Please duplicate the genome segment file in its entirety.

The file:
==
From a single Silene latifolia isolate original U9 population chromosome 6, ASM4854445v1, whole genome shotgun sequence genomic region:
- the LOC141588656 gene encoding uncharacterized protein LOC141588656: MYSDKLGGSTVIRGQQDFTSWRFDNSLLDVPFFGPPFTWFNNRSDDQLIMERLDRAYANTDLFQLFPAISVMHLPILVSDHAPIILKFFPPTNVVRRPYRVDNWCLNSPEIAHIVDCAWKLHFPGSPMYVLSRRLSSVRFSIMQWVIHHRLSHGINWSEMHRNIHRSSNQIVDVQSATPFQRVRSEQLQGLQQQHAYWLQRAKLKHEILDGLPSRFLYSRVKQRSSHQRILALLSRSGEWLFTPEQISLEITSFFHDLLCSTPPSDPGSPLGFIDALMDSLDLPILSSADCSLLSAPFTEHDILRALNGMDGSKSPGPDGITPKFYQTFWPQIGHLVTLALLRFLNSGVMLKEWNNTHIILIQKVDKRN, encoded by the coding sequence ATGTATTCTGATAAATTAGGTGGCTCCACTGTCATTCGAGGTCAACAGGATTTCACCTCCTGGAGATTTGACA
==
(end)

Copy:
From a single Silene latifolia isolate original U9 population chromosome 6, ASM4854445v1, whole genome shotgun sequence genomic region:
- the LOC141588656 gene encoding uncharacterized protein LOC141588656: MYSDKLGGSTVIRGQQDFTSWRFDNSLLDVPFFGPPFTWFNNRSDDQLIMERLDRAYANTDLFQLFPAISVMHLPILVSDHAPIILKFFPPTNVVRRPYRVDNWCLNSPEIAHIVDCAWKLHFPGSPMYVLSRRLSSVRFSIMQWVIHHRLSHGINWSEMHRNIHRSSNQIVDVQSATPFQRVRSEQLQGLQQQHAYWLQRAKLKHEILDGLPSRFLYSRVKQRSSHQRILALLSRSGEWLFTPEQISLEITSFFHDLLCSTPPSDPGSPLGFIDALMDSLDLPILSSADCSLLSAPFTEHDILRALNGMDGSKSPGPDGITPKFYQTFWPQIGHLVTLALLRFLNSGVMLKEWNNTHIILIQKVDKRN, encoded by the coding sequence ATGTATTCTGATAAATTAGGTGGCTCCACTGTCATTCGAGGTCAACAGGATTTCACCTCCTGGAGATTTGACA